What the Board and Senior Executives Need To Know

The SEC’s complaint against SolarWinds, along with previously filed SEC actions, places increased emphasis on the responsibility of boards to ensure accuracy and integrity in cybersecurity disclosures:

  • Proactive Vulnerability Management and Disclosure: Boards must ensure that internal cybersecurity weaknesses, once identified, are promptly addressed with adequate resources and that these vulnerabilities are timely raised to disclosure counsel. In June 2021, the SEC brought a case against First American Financial Corporation for disclosure controls and procedures violations related to a cybersecurity vulnerability that exposed sensitive customer information, even though the vulnerability was not exploited. The SEC found that, by the time senior executives filed an 8-K related to the vulnerability, several months had passed since the company’s information security personnel had identified it, but the personnel had not informed senior executives of the vulnerability and failed to remediate it in accordance with the company’s policies. The SEC found this information gap to reflect a failure to maintain disclosure controls and procedures.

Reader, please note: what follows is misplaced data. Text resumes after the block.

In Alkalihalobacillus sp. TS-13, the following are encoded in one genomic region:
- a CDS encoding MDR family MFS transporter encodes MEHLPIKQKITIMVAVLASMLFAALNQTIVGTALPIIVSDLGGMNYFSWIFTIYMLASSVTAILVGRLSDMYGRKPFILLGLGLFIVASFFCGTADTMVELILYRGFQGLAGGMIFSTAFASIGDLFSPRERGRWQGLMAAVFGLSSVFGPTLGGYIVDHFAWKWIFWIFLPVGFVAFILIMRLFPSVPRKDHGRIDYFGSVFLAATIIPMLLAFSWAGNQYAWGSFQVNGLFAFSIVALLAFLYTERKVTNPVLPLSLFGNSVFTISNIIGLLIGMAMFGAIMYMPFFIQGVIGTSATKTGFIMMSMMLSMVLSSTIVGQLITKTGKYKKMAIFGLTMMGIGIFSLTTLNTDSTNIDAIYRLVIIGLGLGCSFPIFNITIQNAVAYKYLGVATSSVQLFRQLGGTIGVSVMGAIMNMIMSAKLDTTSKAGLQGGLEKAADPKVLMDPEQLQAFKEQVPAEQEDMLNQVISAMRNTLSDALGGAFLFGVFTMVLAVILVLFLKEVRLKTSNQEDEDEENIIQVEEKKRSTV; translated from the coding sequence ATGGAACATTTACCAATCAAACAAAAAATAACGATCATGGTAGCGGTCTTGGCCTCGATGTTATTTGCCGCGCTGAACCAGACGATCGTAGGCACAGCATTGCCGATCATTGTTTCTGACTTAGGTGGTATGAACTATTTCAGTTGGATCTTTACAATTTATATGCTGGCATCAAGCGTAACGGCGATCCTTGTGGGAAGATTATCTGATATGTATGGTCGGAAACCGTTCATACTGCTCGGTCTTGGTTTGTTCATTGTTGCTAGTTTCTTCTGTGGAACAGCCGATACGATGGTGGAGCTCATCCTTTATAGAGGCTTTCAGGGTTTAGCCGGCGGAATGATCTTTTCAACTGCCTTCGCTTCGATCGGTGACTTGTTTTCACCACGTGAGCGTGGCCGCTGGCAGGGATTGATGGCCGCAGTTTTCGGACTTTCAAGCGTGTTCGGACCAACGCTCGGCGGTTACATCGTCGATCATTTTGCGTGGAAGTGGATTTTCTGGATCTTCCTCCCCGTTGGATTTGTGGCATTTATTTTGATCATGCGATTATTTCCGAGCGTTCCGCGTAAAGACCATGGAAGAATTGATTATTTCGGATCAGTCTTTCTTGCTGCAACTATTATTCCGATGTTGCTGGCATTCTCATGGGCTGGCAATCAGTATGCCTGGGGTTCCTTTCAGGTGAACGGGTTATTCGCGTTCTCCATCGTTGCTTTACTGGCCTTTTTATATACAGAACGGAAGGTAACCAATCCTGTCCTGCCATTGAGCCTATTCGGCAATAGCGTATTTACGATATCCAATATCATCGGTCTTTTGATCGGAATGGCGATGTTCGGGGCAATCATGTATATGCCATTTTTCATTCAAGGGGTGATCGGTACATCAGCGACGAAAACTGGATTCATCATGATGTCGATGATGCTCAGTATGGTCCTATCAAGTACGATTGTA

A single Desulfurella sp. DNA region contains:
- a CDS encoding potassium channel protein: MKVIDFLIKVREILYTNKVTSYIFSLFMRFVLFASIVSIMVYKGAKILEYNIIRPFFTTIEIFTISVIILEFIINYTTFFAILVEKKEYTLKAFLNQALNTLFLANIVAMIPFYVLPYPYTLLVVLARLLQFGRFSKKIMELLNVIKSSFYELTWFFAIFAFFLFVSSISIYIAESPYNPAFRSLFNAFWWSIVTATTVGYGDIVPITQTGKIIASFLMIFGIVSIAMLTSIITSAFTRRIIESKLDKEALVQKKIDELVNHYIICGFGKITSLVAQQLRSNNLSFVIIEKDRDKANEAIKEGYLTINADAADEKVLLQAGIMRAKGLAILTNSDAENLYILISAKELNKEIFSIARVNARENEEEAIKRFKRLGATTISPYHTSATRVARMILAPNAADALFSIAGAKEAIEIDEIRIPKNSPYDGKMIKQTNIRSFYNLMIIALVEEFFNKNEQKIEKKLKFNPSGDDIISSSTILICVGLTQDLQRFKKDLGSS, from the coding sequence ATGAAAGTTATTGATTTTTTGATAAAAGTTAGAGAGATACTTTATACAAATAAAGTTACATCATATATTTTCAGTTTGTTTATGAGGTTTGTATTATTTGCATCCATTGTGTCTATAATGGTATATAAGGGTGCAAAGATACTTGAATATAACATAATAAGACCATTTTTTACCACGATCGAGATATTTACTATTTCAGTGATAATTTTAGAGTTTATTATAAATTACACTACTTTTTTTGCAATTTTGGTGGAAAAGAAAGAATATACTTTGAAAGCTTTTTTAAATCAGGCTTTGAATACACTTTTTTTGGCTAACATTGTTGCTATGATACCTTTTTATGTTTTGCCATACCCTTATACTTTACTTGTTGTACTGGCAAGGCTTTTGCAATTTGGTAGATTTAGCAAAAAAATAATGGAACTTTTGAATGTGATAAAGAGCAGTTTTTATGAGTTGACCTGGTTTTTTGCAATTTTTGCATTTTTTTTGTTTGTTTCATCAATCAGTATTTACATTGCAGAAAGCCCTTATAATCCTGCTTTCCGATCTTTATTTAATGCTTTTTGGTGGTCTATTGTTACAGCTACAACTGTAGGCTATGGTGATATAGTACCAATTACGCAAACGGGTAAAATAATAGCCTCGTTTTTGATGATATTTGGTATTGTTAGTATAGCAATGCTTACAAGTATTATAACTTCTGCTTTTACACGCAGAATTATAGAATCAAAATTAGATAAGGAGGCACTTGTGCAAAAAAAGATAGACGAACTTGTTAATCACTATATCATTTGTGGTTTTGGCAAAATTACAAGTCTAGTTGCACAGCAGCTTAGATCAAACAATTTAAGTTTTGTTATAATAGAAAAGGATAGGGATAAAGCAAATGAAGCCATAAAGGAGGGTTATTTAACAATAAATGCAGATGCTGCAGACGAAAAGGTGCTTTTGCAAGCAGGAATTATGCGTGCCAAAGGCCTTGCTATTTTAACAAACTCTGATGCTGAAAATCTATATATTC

• Validate Cybersecurity Assurances: Assurances made publicly regarding cybersecurity must be defensible and consistent with the reality of the company’s cyber health, as reflected by the SEC’s actions against SolarWinds.